School finances in crisis, head warns

A DOWNEND head teacher says the area’s schools are “hanging on by a thread” as their finances hit a crisis point.

Pippa Osborne, who is the head of Christ Church Junior School and chairs the South Gloucestershire Schools Forum, said heads “can’t focus on providing the best possible education for our pupils or provide good working conditions for staff because we are constantly worried about money”.

And the council says children are having to wear coats during lessons at some schools, which cannot afford to turn the heating up in winter.

School leaders have teamed up with the council to launch a campaign demanding more money from Whitehall to give youngsters the best start in life.

They say the financial situation is so bad because the district is the worst-funded of all 151 education authorities in the country.

Drastic cuts they say are being made, in both council-maintained and academy schools, include recruiting apprentices instead of fully-qualified teaching assistants, cancelling school trips and clubs, breaching legal class size limits and sharing staff across schools. 

Mrs Osborne said: “Schools across South Gloucestershire are having to cut back on things that teachers, and most parents, would think could be taken for granted if our schools were properly funded.

“Schools are doing incredibly well to appear on the surface to be ok, but too many of my colleagues tell me that they are hanging on by a thread.

“The things we are having to do to balance budgets will shock and certainly disappoint some parents, but they are all too familiar in our schools.

“We are doing the best we can, but we know it’s not the best that’s possible because there just isn’t the funding from Government.”

Forum vice-chair Dave Baker, who is the chief executive of Olympus Academy Trust, said: “The picture across South Gloucestershire is the same, whether schools are funded via the council or directly from Government as academies are.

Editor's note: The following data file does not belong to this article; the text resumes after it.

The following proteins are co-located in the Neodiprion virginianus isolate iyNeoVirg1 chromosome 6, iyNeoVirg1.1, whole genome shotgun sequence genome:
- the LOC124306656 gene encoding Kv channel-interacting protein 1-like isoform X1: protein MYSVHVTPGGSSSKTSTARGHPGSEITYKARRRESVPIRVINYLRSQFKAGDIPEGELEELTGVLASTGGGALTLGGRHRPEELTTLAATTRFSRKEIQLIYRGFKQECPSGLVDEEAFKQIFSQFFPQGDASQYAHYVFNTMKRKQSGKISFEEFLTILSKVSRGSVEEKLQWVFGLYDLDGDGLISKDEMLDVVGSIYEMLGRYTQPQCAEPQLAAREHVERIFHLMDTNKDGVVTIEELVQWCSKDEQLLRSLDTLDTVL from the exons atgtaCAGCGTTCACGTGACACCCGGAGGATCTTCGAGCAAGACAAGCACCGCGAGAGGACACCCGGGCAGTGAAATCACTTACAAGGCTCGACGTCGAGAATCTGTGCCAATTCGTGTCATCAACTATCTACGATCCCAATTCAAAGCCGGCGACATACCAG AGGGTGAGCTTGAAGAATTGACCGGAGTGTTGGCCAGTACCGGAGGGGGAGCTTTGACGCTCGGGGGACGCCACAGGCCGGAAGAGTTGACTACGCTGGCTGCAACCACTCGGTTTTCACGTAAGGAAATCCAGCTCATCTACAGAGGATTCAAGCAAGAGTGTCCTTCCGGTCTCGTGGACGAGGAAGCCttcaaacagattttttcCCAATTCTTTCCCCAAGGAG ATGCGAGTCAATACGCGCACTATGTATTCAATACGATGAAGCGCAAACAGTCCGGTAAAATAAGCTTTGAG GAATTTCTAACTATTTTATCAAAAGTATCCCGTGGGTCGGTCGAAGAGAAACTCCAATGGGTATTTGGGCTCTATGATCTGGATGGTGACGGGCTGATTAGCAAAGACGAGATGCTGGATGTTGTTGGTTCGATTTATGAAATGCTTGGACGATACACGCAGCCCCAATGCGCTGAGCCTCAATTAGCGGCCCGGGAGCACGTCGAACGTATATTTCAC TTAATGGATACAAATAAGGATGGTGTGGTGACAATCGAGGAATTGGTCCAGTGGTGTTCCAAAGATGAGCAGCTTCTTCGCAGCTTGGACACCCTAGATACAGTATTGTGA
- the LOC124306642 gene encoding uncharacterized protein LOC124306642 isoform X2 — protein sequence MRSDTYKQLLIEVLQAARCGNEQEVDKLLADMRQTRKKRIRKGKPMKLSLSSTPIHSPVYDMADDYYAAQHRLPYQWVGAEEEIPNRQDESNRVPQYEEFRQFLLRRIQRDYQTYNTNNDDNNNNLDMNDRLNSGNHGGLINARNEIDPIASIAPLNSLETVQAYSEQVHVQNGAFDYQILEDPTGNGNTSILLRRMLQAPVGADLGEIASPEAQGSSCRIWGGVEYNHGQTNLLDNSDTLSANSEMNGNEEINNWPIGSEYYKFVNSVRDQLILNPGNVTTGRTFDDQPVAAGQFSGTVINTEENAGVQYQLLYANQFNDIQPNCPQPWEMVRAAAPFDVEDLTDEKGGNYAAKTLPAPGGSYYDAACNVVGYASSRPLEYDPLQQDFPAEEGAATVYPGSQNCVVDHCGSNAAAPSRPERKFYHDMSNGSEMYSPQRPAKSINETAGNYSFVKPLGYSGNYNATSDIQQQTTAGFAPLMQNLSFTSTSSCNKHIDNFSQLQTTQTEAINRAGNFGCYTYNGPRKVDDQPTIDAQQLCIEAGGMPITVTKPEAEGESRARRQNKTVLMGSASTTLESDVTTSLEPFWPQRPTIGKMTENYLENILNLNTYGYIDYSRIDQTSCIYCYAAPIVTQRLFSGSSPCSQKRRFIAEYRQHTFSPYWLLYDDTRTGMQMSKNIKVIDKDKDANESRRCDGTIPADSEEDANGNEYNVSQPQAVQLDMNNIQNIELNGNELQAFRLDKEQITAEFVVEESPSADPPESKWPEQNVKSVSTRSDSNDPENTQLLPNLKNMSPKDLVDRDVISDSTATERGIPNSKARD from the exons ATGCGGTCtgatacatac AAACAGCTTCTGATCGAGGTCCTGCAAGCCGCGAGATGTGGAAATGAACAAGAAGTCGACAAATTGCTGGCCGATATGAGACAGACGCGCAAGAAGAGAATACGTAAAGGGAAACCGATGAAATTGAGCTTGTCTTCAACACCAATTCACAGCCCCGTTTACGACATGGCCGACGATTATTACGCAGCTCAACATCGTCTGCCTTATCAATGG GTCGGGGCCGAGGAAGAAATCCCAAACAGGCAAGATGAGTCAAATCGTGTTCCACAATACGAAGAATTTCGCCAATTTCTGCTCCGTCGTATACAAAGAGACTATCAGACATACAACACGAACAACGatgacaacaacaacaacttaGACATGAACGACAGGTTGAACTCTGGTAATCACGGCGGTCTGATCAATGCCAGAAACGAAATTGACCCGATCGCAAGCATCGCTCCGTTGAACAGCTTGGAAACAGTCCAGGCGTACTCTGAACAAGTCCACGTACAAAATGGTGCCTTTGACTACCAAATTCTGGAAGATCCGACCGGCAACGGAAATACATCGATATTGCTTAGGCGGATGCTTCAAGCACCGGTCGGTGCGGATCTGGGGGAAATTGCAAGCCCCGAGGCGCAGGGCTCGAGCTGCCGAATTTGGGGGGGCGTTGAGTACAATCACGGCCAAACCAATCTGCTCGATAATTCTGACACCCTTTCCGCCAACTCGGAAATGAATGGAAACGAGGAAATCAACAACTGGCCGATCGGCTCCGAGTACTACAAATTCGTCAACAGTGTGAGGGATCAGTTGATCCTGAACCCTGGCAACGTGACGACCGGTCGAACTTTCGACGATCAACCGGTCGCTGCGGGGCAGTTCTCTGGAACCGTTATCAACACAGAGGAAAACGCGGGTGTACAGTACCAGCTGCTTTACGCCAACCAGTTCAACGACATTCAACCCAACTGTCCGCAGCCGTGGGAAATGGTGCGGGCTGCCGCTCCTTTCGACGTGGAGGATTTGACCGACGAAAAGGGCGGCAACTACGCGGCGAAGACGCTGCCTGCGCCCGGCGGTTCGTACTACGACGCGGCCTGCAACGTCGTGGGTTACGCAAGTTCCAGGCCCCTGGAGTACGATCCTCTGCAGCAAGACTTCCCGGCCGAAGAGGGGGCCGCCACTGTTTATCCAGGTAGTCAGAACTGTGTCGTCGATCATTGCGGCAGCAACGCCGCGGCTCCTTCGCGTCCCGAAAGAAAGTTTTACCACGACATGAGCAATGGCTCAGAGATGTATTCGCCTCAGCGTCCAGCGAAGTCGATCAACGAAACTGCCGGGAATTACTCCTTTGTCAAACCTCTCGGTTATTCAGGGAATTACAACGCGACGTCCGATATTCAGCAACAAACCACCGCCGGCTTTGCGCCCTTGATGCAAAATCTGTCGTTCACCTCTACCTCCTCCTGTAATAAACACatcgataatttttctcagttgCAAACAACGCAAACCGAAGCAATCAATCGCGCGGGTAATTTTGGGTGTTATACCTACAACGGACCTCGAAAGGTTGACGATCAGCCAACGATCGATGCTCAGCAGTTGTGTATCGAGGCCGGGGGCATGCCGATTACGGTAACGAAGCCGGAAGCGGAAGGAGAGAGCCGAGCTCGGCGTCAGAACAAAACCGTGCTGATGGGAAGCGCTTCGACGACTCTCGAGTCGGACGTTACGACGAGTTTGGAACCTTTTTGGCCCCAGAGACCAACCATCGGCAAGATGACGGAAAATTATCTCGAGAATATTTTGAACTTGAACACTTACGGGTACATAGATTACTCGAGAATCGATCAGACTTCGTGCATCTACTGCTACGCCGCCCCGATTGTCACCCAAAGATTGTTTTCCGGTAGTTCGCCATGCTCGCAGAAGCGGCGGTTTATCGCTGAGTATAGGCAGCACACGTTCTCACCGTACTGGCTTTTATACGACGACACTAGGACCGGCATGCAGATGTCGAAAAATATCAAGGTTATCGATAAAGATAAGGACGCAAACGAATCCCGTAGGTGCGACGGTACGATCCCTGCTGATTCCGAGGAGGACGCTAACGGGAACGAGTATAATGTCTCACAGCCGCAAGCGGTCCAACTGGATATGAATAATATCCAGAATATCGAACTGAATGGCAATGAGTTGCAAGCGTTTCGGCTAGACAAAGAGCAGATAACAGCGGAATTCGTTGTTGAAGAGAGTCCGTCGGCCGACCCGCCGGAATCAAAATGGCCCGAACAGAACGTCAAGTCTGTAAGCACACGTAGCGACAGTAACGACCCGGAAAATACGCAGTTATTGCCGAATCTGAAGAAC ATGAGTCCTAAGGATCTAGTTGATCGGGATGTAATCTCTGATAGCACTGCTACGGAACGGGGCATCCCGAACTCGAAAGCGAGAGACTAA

“There simply isn’t enough money for us to do our jobs properly.”

Council co-leader and cabinet member for schools Ian Boulton said: “If South Gloucestershire was funded at the average for similar council areas, we would get an extra £12.3 million a year, and if we were funded at the England average that would be an extra £16.9m.

“We are not asking for a share of some other areas’ schools funding, we are asking for our kids and our schools in South Gloucestershire to be given the money to do the job.

“It’s no more than our children deserve.

“Our headteachers and school staff work incredibly hard and achieve incredible things, but they are being forced to do it with one hand tied behind their backs.”

A council spokesperson said some schools had stopped having lunch supervisors and were using remaining teaching assistants for break duties to save money, as well cutting activities such as singing, art and sport and behaviour and inclusion support for children who need it.

Cllr Boulton, who represents Staple Hill & Mangotsfield, added: “Right now, all children in school in South Gloucestershire are at a disadvantage because this Government refuses to fund what education costs.

“We are seeing a significant increase in schools at financial risk because despite everything they are doing to balance the books, they are still struggling to keep their heads above water.

“This is not a question of the competence of school leaders – they are doing the very best that they can and we are supporting them in that – but they are being asked to do the impossible.”

Council-maintained schools receive their money from Government via the council while academies get theirs directly from the Department for Education.

But in South Gloucestershire this funding is the lowest per pupil in the country.

For 2023/24, there were 37,748 school pupils in South Gloucestershire. The total Schools Block Funding per pupil was just £5,233.

A council spokesperson said clubs and activities such as singing, art and sport were being cut, while some schools had stopped having lunch supervisors and used the teaching assistants who remained for those duties.

A Department for Education spokesperson said: “School funding is rising by over £3.9 billion this year compared to 2022/23.

“Nationally, school funding will reach the highest level in history, in real terms per pupil, by 2024/25.

“This includes an extra £4m for mainstream schools in South Gloucestershire for 2024/25, an increase of 2% per pupil compared to 2023/24, and an increase of 13.5% per pupil compared to 2021/22.

“This takes the total funding to £206.5m.”

By Adam Postans, Local Democracy Reporting Service